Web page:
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Terry Pratchett’s Discworld Series:

First, many years ago, I saw the covers to the first of Pratchett’s Discworld books: ‘The Colour of Magic’ and ‘The Light Fantastic’ and thought they were uber cool.  But stupidly I judged the books by their covers and thought they were just cool pictures and there was nothing inside.  So it took me a while before I actually read one.  I found them absolutely great and if anything each one was better than the last.

The best ones in my opinion were the books about the city watch.  Nobby Nobbs, Captain Carrot and Commander Vimes always got the job done – but not as you would or even they would think.  Detritus the troll ironically didn’t litter, but was always around to talk his idiotic twaddle.  Compared with the cleverness of Vimes, the Discworld Books show the whole range of magical characters and settings – both of man and made up mythical creations.

The mysteries involved were always cunningly written and the jokes about the slums and the various other parts of Ankh-Morpork (like the guild of assassins) were always new and interesting.  Given the nature of the books – that there were Igors whose hands would fall off on the slightest whim, the werewolves, wizards and all the rest – they might have become silly and awkward but there were never any moments where you would think: ‘that’s absurd!’  It all makes sense and the only miscomprehension comes with the unravelling of the storyline.

Involved in many of the Ankh-Morpork books was the fellow selling disgusting sausages always cunningly written so you don’t quite know what they were or what was in them.

There are places of course outside Ankh-Morpork, for the Discworld was an entire world, shaped in a reference to uneducated people of the past, as a disc which you could sail right off the edge.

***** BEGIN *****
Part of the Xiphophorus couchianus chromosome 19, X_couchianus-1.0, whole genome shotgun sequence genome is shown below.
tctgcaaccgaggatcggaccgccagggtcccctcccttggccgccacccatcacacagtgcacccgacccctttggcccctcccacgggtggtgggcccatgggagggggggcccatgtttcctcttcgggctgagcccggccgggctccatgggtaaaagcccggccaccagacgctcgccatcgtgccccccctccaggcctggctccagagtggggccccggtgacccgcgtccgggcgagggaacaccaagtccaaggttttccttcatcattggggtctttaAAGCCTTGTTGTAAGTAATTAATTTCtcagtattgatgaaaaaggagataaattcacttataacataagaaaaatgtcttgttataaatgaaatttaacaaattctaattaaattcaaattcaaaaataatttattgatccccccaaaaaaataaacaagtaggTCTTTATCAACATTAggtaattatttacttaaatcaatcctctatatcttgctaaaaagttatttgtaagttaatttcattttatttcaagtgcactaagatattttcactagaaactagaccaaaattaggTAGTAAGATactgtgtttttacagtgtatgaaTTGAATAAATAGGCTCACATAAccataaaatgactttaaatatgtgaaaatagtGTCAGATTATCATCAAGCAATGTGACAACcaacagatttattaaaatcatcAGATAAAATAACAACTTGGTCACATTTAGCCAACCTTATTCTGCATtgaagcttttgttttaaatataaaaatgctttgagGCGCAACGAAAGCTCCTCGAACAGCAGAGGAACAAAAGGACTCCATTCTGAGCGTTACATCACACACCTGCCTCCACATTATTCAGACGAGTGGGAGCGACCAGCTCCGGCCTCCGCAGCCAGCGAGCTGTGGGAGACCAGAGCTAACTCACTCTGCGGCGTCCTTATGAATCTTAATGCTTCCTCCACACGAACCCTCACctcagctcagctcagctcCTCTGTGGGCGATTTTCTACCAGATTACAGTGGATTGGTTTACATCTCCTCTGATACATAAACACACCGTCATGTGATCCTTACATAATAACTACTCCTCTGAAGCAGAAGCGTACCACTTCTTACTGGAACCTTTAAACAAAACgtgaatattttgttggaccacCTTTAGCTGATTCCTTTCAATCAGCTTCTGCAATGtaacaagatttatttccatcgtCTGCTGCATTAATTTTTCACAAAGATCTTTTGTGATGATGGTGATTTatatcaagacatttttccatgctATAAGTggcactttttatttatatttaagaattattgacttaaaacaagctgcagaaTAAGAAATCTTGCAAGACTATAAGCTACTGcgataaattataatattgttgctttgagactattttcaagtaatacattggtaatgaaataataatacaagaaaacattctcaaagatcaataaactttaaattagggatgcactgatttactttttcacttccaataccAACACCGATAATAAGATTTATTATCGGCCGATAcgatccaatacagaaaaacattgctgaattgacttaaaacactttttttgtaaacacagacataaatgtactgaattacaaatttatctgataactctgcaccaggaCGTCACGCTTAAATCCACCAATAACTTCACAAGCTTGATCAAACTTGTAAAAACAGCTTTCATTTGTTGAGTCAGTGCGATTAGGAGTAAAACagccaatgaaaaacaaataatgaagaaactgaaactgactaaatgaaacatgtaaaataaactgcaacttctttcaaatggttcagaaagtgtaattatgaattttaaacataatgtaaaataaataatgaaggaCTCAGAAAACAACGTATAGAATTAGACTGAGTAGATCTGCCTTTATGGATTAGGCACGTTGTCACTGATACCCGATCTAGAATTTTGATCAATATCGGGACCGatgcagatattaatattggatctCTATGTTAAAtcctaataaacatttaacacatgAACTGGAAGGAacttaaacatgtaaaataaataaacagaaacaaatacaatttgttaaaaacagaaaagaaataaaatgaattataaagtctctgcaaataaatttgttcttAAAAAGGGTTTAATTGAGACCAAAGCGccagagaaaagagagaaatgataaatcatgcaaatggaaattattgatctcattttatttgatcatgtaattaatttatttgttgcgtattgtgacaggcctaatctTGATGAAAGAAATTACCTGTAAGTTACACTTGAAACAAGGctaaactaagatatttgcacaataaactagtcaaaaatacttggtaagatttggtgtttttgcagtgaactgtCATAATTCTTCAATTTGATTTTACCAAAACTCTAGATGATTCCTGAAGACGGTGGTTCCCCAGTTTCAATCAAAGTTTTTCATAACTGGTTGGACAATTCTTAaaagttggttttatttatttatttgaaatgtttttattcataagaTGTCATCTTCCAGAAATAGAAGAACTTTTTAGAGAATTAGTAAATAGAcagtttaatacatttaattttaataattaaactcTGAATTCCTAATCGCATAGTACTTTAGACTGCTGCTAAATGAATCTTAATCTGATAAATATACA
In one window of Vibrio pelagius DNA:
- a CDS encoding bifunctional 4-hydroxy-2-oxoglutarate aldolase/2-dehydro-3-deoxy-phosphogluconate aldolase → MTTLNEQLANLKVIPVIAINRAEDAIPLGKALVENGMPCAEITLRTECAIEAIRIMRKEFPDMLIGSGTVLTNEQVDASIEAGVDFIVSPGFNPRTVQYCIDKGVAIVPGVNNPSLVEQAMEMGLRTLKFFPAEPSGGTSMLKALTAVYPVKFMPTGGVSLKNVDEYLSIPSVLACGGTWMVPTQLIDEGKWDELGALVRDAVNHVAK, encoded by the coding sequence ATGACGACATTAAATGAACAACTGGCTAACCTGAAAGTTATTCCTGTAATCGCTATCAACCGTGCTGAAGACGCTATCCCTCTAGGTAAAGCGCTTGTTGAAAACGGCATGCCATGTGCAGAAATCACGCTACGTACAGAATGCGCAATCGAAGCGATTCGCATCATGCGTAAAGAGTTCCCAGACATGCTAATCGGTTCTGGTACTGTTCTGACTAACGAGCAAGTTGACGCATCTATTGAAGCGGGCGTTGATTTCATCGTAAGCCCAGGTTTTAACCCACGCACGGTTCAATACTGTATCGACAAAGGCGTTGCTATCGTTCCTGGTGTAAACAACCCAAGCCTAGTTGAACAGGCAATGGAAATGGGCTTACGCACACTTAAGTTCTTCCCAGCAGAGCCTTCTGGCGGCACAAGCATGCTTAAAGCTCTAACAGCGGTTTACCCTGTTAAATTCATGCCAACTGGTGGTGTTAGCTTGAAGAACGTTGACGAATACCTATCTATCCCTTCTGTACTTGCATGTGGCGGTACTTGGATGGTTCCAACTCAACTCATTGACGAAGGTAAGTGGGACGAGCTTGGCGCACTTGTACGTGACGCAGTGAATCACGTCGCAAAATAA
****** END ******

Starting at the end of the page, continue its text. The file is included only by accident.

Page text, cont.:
Now he’s dead there will be no more Pratchetts.  This is a shame but I think I might buy them all over again and re-read them all just in homage.

There are 41 books in all in the Discworld series and he’s even written some Sci-Fi.  It has to end at some point though.  Shame.


Robert Rankin:

On his Amazon account he wears some strange robe and calls himself a wizard.  I don’t think he is one, but even if he is an oddball, he writes good books.  Some are rather strange, involving talking sprouts and Gold Lamé tracksuits but often humour is strange.

My first Rankin books I read were the Brentford Triangle Trilogy (in four parts.)  These were very nearly sane, and both clever and funny.  My overwhelming memories of the Trilogy were a barman called Neville, who picked his nose with his overly nicotine stained fingers, a sexaholic Irishman named Omally and his friend Pooley who very often liked to attain the ‘foetal position’ when scared in any way shape or fashion.

There are many Rankin books (some completely different ones by a bloke called Ian – not to be confused for disappointment will ensue) but the best are the more normal ones – the space trilogy and the aforementioned Brentford Trilogy.

His most recent of works have not been received as well, critics saying he has not put in the effort of his old tomes (as he would put it,) but coming up with characters like ‘Barry the Sprout,’ ‘Mr. Rune’ and the esoteric fighting system of Dimac (Dim Mak) cannot come up every day of the week.


Bill Bryson:

I‘ve only read one or two of them.  The things he picks up on you would probably miss if you went to exactly the same places as him.  He does his research and he walks the streets – mainly just to get a beer and a nice meal – but he makes travel seem thoroughly alluring, even those areas not in the red light districts.

I like the fact he doesn’t spend thousands of pounds on hotel rooms and as he looks for bargains he has a lot of fun.  A lot of the place he visits wouldn’t go into modern travel guides.  He also has short shrift with itineraries so ends up in strange places at strange times.  He survives though and even makes it home afterwards.

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